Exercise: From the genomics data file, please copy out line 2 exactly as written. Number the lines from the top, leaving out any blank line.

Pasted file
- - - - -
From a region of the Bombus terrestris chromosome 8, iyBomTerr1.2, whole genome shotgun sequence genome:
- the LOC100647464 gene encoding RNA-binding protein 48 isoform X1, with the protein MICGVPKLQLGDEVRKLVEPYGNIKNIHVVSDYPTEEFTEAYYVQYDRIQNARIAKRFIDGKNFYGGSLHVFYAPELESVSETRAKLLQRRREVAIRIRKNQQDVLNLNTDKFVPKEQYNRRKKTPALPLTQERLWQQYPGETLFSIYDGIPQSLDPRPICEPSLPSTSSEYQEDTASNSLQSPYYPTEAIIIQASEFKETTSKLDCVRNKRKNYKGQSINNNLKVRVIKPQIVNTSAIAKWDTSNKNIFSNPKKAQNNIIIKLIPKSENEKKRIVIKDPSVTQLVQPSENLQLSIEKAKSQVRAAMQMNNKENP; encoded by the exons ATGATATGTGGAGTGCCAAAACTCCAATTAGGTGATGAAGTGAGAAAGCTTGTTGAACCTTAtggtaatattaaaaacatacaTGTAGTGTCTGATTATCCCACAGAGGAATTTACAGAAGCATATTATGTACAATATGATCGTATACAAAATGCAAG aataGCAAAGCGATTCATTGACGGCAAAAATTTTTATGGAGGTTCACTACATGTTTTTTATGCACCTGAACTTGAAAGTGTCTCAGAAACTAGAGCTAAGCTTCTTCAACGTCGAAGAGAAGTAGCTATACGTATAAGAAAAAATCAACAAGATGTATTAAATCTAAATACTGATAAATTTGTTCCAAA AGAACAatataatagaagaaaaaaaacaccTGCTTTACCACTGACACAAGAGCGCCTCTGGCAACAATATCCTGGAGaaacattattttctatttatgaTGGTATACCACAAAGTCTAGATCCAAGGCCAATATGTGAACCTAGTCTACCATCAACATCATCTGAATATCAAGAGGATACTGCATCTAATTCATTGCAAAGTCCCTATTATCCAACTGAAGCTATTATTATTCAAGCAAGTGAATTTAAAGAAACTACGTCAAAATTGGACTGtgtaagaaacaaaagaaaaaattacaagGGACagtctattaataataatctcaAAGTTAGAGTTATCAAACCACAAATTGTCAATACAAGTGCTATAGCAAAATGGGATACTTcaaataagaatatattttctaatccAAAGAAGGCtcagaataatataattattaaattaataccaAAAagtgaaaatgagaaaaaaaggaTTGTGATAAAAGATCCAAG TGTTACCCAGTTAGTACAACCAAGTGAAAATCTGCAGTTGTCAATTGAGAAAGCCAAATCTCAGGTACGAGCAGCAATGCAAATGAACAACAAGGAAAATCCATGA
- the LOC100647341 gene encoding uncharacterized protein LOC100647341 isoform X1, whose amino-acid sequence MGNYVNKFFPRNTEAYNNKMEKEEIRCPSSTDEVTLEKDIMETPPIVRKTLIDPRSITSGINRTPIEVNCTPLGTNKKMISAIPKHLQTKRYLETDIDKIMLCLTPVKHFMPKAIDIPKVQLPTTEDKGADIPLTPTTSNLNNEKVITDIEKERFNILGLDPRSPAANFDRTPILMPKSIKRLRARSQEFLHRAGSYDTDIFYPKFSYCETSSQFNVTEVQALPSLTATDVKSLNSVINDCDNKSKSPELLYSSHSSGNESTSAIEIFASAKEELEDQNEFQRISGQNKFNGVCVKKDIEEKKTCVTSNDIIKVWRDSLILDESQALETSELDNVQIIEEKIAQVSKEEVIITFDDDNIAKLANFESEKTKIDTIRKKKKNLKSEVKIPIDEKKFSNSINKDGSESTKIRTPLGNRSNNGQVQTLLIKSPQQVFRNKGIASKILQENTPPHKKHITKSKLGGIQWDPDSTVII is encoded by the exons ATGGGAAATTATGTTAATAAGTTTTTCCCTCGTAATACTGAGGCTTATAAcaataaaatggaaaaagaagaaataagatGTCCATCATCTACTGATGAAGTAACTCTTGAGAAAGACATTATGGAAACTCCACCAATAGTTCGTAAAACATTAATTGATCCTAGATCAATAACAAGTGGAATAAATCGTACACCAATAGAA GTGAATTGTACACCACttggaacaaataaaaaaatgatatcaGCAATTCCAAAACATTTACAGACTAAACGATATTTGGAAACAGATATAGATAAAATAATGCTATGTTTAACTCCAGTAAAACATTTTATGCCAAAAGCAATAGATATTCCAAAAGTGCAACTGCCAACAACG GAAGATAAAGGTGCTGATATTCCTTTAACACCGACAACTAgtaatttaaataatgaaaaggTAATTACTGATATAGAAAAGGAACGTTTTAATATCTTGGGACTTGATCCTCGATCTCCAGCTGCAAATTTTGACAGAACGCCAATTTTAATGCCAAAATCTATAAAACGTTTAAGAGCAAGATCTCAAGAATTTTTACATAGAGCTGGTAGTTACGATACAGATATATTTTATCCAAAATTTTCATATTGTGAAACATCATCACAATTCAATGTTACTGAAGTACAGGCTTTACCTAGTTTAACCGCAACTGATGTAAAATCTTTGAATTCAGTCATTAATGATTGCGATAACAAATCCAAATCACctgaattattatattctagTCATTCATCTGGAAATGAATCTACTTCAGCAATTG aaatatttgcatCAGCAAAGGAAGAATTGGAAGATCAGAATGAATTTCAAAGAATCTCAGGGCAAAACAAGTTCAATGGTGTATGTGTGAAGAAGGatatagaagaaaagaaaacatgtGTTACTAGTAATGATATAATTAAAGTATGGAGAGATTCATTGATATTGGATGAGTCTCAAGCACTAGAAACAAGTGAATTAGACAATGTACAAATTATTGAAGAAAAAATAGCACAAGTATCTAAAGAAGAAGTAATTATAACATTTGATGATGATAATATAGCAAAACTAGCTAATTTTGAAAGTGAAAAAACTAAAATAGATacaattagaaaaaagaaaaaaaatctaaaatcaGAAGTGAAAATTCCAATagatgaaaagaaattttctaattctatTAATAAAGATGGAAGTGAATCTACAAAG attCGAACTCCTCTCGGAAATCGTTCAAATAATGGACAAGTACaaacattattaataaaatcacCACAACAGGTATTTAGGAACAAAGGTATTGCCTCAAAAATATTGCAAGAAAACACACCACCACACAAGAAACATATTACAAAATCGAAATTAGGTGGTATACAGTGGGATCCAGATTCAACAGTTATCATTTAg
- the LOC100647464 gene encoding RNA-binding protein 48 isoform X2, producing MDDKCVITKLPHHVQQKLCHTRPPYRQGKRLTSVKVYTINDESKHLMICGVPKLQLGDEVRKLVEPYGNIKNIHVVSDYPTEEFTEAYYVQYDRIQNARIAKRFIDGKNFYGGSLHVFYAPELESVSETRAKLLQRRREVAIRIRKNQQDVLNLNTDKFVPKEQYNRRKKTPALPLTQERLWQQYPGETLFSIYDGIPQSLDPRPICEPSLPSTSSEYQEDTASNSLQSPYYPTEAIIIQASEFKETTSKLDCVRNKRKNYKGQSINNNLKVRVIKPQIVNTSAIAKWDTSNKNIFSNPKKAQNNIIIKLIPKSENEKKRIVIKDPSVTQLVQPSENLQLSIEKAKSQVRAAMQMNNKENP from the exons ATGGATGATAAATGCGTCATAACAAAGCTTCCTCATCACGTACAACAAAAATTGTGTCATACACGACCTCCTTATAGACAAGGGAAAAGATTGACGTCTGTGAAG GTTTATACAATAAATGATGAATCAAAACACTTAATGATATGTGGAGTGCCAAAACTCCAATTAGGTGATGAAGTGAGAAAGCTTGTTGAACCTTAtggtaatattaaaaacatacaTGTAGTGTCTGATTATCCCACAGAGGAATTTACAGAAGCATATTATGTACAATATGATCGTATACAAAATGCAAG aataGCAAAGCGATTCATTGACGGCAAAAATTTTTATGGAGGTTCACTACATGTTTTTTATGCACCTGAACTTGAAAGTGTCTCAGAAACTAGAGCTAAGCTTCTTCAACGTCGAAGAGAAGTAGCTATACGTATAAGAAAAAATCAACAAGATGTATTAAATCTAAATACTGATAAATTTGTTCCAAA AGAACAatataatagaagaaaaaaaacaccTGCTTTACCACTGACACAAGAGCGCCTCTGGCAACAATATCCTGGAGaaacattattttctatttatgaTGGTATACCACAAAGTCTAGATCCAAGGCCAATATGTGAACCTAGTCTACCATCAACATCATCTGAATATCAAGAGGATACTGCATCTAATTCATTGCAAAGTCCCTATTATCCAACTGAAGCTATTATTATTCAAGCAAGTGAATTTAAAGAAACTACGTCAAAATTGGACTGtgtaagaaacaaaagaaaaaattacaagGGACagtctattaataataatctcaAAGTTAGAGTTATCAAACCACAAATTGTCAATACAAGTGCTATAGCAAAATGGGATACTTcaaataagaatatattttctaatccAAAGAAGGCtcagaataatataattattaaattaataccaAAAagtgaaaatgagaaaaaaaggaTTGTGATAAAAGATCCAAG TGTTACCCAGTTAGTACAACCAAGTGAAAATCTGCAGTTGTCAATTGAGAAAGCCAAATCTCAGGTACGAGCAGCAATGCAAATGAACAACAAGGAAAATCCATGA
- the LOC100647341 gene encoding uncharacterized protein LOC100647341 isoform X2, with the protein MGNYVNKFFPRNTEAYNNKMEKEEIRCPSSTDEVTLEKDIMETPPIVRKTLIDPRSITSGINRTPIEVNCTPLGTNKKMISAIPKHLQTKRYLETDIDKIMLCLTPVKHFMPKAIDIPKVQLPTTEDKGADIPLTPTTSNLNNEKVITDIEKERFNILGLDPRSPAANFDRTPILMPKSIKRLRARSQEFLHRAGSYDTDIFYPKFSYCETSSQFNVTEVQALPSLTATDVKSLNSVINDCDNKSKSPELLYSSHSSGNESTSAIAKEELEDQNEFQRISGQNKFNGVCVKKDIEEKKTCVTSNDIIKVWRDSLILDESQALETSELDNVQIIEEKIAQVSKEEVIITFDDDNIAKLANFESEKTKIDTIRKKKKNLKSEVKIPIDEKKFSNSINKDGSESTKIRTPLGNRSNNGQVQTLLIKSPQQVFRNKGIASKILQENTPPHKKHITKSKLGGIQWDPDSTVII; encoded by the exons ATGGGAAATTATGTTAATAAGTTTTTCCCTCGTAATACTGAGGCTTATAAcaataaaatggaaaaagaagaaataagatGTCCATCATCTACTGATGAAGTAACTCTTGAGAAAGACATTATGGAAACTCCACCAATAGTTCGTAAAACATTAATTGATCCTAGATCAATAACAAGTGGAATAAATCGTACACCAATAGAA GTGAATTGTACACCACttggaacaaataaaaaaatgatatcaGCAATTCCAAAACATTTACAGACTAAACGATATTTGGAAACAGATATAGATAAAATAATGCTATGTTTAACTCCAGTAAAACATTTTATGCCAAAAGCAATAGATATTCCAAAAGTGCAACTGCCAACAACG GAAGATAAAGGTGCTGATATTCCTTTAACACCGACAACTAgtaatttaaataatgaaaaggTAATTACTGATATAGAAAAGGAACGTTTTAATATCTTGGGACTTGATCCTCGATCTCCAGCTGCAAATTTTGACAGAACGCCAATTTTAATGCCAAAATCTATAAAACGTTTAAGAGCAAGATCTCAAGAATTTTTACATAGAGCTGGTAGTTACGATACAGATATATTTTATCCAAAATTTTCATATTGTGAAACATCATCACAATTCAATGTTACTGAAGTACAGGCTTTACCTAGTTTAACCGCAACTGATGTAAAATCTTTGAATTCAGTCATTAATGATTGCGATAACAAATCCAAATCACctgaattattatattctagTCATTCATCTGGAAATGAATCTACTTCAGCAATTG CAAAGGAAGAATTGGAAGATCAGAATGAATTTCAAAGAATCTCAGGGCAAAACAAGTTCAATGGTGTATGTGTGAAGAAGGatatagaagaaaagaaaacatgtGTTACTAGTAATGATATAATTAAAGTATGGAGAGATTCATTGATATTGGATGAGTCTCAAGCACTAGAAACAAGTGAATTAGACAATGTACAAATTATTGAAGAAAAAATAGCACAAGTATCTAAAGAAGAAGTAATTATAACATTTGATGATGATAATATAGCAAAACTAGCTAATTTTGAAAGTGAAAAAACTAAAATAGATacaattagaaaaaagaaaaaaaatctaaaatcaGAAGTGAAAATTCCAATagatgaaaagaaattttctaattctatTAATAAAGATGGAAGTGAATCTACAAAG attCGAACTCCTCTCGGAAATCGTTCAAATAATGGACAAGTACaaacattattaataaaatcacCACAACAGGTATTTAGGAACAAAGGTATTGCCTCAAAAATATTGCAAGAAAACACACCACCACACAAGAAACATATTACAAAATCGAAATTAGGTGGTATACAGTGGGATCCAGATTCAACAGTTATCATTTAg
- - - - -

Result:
- the LOC100647464 gene encoding RNA-binding protein 48 isoform X1, with the protein MICGVPKLQLGDEVRKLVEPYGNIKNIHVVSDYPTEEFTEAYYVQYDRIQNARIAKRFIDGKNFYGGSLHVFYAPELESVSETRAKLLQRRREVAIRIRKNQQDVLNLNTDKFVPKEQYNRRKKTPALPLTQERLWQQYPGETLFSIYDGIPQSLDPRPICEPSLPSTSSEYQEDTASNSLQSPYYPTEAIIIQASEFKETTSKLDCVRNKRKNYKGQSINNNLKVRVIKPQIVNTSAIAKWDTSNKNIFSNPKKAQNNIIIKLIPKSENEKKRIVIKDPSVTQLVQPSENLQLSIEKAKSQVRAAMQMNNKENP; encoded by the exons ATGATATGTGGAGTGCCAAAACTCCAATTAGGTGATGAAGTGAGAAAGCTTGTTGAACCTTAtggtaatattaaaaacatacaTGTAGTGTCTGATTATCCCACAGAGGAATTTACAGAAGCATATTATGTACAATATGATCGTATACAAAATGCAAG aataGCAAAGCGATTCATTGACGGCAAAAATTTTTATGGAGGTTCACTACATGTTTTTTATGCACCTGAACTTGAAAGTGTCTCAGAAACTAGAGCTAAGCTTCTTCAACGTCGAAGAGAAGTAGCTATACGTATAAGAAAAAATCAACAAGATGTATTAAATCTAAATACTGATAAATTTGTTCCAAA AGAACAatataatagaagaaaaaaaacaccTGCTTTACCACTGACACAAGAGCGCCTCTGGCAACAATATCCTGGAGaaacattattttctatttatgaTGGTATACCACAAAGTCTAGATCCAAGGCCAATATGTGAACCTAGTCTACCATCAACATCATCTGAATATCAAGAGGATACTGCATCTAATTCATTGCAAAGTCCCTATTATCCAACTGAAGCTATTATTATTCAAGCAAGTGAATTTAAAGAAACTACGTCAAAATTGGACTGtgtaagaaacaaaagaaaaaattacaagGGACagtctattaataataatctcaAAGTTAGAGTTATCAAACCACAAATTGTCAATACAAGTGCTATAGCAAAATGGGATACTTcaaataagaatatattttctaatccAAAGAAGGCtcagaataatataattattaaattaataccaAAAagtgaaaatgagaaaaaaaggaTTGTGATAAAAGATCCAAG TGTTACCCAGTTAGTACAACCAAGTGAAAATCTGCAGTTGTCAATTGAGAAAGCCAAATCTCAGGTACGAGCAGCAATGCAAATGAACAACAAGGAAAATCCATGA